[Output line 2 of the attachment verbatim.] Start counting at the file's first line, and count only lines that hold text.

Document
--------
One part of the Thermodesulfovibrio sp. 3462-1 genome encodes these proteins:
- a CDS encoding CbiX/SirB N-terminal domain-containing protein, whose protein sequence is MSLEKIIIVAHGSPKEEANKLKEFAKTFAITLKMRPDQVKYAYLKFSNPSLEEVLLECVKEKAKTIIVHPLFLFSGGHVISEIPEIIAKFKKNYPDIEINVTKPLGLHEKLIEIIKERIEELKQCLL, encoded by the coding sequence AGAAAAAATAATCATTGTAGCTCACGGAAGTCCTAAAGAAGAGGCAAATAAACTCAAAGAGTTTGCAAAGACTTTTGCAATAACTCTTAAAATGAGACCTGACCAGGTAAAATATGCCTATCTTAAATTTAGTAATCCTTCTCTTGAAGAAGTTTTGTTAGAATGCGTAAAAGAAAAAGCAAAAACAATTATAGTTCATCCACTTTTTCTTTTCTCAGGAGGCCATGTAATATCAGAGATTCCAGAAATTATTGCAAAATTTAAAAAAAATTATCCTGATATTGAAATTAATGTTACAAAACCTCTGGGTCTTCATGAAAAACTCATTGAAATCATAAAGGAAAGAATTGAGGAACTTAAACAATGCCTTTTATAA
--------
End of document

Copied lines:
- a CDS encoding CbiX/SirB N-terminal domain-containing protein, whose protein sequence is MSLEKIIIVAHGSPKEEANKLKEFAKTFAITLKMRPDQVKYAYLKFSNPSLEEVLLECVKEKAKTIIVHPLFLFSGGHVISEIPEIIAKFKKNYPDIEINVTKPLGLHEKLIEIIKERIEELKQCLL, encoded by the coding sequence AGAAAAAATAATCATTGTAGCTCACGGAAGTCCTAAAGAAGAGGCAAATAAACTCAAAGAGTTTGCAAAGACTTTTGCAATAACTCTTAAAATGAGACCTGACCAGGTAAAATATGCCTATCTTAAATTTAGTAATCCTTCTCTTGAAGAAGTTTTGTTAGAATGCGTAAAAGAAAAAGCAAAAACAATTATAGTTCATCCACTTTTTCTTTTCTCAGGAGGCCATGTAATATCAGAGATTCCAGAAATTATTGCAAAATTTAAAAAAAATTATCCTGATATTGAAATTAATGTTACAAAACCTCTGGGTCTTCATGAAAAACTCATTGAAATCATAAAGGAAAGAATTGAGGAACTTAAACAATGCCTTTTATAA